How to Grow White Feather Hosta

Young white feather hosta

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A perfect addition to any shade garden, the white feather hosta is a herbaceous perennial plant primarily grown for its unique foliage and decorative potential. Its leaves are white when opening, and then over the following weeks, the leaves transform into green-white. In mid-summer, fragrant and funnel-shaped lavender flowers bloom above the foliage. All-white leaves are rare for a hosta plant. They have become a must-have commodity for hosta enthusiasts. They make an excellent option for lightening up shaded gardens, as well as for planting in containers.

Whether you plant your white feather hostas indoors or outdoors, you can expect a magical color transformation in the summer months, when green pigment first becomes visible on its hosta leaves. The plant's leaves use up the green pigment to fuel its photosynthesis growth cycle.

Botanical Name Liliaceae genus 
Common Name White feather hosta
Plant Type Perennial
Mature Size 20 to 24 inches
Sun Exposure Partial, shade
Soil Type Moist but well-drained
Soil pH Acidic, neutral, alkaline (6.5 to 7.5)
Bloom Time Mid-summer
Flower Color Lavender
Hardiness Zones 3 to 9
Native Area Northeast Asia
Toxicity Non-toxic

White Feather Hosta Care

These plants are relatively easy to grow. They require minimal care and maintenance. Since these plants lack chlorophyll, they grow slowly and, in many cases, will barely achieve full growth. All plants need green pigmentation to make their food. At some stage of their development, the white feather hosta develops its green tissue or chloroplast to survive.

Unfortunately, the thin white hosta leaves are a delicacy for slugs and snails (as well as rabbits and deer). You may have to employ protective measures, including plastic bird netting, spraying, or slug baits.

Light

These plants cannot tolerate direct sunlight and will grow best in full shade. It would help if you protected the white feather hosta from the sun to prevent its thin, light-colored leaves from scorching.

Water

Most hosta plants require more water than an average plant. Make sure you do not drown the soil.

Soil

When planting your white feather hosta, choose a well-drained, humus-rich garden soil. They will grow best in slightly acidic or slightly alkaline soil.

Temperature and Humidity

You must always shelter these shade-loving plants from cold, dry winds. They are warm-weather plants that will not survive long after the first frost of the season.

Fertilizer

When planting a white feather hosta, gardeners will have to take additional steps to enrich the soil with organic manure adequately. Proper fertilization will help boost the soil's capacity to retain water and improve soil nutrition—both crucial for successfully growing these plants.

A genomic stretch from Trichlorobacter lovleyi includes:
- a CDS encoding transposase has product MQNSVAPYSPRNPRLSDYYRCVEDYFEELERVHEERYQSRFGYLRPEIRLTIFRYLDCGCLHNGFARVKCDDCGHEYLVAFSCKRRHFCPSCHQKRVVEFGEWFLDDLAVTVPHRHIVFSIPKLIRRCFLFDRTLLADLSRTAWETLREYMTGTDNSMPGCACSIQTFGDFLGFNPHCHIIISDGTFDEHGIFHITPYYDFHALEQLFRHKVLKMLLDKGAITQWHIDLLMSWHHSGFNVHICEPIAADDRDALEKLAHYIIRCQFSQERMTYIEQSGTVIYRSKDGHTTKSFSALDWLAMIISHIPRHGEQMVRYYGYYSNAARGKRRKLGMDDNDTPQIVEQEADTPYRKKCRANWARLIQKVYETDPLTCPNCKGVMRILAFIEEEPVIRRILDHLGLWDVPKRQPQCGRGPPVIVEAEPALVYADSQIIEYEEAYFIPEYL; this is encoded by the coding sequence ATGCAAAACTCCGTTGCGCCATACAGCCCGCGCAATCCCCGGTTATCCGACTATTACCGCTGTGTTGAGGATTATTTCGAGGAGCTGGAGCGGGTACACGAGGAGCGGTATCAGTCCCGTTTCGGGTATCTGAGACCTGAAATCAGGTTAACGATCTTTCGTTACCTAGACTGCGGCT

Hosta Varieties

Pruning

The white feather hosta can be pruned in a few different ways. You can deadhead them by using sharp shears to cut the flower stalks near the plant base, or they can be cut back after the first frost. You can also prune these plants to help deal with any damage done by pests. Remove any leaves that have already been eaten by slugs, rabbits, or any other insects or animals in the garden.

Propagating White Feather Hostas

Hostas can typically be propagated very easily, although it can be challenging to divide its tough root clumps. Divide the plants in early spring or fall by digging up the root ball and dividing it into small clumps of roots and leaves before replanting.

How to Grow White Feather Hostas From Seed

Growing white feather hostas from seed are much like any other perennial. They need warmth (at least 65 F) and moisture until the seedlings sprout. A peat-based planting substrate that is well-draining works best. Hostas also need air around their root structures. Hosta seeds do not need light to germinate, so a planting depth of 1/4 inch works well. Hostas germinate within 7 to 14 days. If kept at about 80 F, they might even sprout within 3 days. After 6 to 8 weeks, you can transplant the hosta outdoors.

Potting and Repotting White Feather Hostas

Since you need to keep these plants in shady areas, many gardeners will plant their white feather hostas in a large pot or container. In containers, you can easily move the plant around to protect leaves from the scorching sun.

Overwintering

In the winter, hosta plants naturally die back to enter dormancy. The leaves will wither, and the plant will appear dead. You can also help the process by cutting back the hosta leaves to the ground after the first frost. It may seem like a drastic move, but don’t worry; you will have beautiful plants again in the spring. Get rid of dead foliage, which also tends to shelter viruses and other pathogens.